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Law School Case Brief

Univ. of Pa. v. EEOC - 493 U.S. 182, 110 S. Ct. 577 (1990)


The court does not create and apply an evidentiary privilege unless it promotes sufficiently important interests to outweigh the need for probative evidence. Inasmuch as testimonial exclusionary rules and privileges contravene the fundamental principle that the public has a right to every man's evidence, any such privilege must "be strictly construed." 


After petitioner University of Pennsylvania ("University") denied tenure to associate professor Rosalie Tung, she filed a charge with the Equal Employment Opportunity Commission ("EEOC") alleging discrimination on the basis of race, sex, and national origin in violation of Title VII of the Civil Rights Act of 1964. In the course of its investigation, the EEOC issued a subpoena seeking Tung's tenure-review file and the tenure files of five male faculty members identified in the charge as having received more favorable treatment than Tung. The University refused to produce a number of the tenure-file documents and applied to the EEOC for modification of the subpoena to exclude what it termed "confidential peer review information." The EEOC denied the application and successfully sought enforcement of the subpoena by a federal district court. On appeal, the United States Court of Appeals for the Third Circuit affirmed, rejecting the University's claim that policy considerations and First Amendment principles of academic freedom required the recognition of a qualified privilege or the adoption of a balancing approach that would require the EEOC to demonstrate some particularized need, beyond a showing of relevance, to obtain peer review materials.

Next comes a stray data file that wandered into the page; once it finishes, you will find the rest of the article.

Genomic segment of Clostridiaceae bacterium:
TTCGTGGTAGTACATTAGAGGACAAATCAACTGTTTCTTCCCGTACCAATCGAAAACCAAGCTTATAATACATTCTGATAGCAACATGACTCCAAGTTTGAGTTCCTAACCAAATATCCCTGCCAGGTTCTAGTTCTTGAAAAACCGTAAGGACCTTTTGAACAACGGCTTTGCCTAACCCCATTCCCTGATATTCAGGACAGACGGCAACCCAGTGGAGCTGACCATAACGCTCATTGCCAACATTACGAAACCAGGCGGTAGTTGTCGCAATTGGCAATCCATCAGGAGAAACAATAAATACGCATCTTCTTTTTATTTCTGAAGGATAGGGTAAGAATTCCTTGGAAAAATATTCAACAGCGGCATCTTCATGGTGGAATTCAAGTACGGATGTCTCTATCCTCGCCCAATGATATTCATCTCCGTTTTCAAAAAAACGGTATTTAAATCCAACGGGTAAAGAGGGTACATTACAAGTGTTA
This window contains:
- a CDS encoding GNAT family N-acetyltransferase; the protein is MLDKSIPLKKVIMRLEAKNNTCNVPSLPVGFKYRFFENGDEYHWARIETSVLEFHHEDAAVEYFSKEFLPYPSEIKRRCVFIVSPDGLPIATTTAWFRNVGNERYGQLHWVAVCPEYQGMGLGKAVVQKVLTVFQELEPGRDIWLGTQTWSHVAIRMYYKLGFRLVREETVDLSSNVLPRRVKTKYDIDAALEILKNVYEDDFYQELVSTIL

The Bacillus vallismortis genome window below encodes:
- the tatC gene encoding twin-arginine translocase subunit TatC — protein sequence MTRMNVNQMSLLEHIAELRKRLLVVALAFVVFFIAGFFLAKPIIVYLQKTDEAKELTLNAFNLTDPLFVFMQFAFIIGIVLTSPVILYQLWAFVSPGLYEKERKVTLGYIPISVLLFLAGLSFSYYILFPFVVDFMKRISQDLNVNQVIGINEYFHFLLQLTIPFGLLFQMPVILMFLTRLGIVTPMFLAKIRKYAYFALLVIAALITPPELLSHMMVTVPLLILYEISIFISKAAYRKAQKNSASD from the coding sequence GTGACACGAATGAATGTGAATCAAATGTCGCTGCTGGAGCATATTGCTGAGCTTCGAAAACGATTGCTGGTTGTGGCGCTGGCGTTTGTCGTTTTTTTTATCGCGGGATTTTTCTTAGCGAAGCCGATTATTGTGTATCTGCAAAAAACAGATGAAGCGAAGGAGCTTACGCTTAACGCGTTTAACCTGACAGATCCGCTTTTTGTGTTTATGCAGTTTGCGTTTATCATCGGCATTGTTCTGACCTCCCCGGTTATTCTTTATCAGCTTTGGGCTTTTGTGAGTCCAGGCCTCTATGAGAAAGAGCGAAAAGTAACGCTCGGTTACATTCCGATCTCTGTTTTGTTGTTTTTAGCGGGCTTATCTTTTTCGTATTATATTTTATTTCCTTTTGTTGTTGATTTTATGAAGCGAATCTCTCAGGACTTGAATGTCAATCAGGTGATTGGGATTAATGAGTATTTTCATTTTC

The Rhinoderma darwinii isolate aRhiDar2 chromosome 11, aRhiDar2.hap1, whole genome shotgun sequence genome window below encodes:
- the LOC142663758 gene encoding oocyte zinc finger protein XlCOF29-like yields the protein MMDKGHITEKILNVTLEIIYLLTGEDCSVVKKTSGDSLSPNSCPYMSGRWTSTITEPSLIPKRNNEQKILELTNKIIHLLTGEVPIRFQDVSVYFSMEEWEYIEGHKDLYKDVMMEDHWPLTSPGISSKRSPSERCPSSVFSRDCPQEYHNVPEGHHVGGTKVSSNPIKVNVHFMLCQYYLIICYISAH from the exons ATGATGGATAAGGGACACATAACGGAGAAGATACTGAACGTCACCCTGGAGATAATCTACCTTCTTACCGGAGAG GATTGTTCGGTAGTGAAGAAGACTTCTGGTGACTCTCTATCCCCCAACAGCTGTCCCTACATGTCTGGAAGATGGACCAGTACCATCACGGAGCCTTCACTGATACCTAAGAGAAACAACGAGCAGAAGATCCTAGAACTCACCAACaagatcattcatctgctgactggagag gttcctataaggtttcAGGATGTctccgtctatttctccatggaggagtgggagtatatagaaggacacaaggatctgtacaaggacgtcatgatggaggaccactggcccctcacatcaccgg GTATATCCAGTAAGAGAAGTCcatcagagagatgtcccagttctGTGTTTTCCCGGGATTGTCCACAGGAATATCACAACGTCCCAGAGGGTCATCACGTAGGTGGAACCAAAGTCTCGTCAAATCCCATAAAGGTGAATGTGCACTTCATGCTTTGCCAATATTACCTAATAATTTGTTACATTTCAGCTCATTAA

Did the University enjoy a special privilege requiring a judicial finding of particularized necessity of access, beyond a showing of mere relevance, before peer review materials pertinent to charges of discrimination in tenure decisions were disclosed to the EEOC?




The Supreme Court of the United States found no special privilege, grounded in common law or the First Amendment, against disclosure of relevant documents in tenure discrimination cases. The Court refused to create a new privilege under Fed. R. Evid. 501 where 42 U.S.C.S. § 2000e-8(a) gave the EEOC an unqualified right to acquire relevant evidence, peer review materials were necessary to determine whether illegal discrimination took place, and precedent did not support the privilege. The Court found that University's claim was not supported by the First Amendment right to "academic freedom" because the EEOC was not directing the content of the University's speech, or providing criteria that the University had to use in selecting teachers, and the injury complained of was attenuated and speculative.

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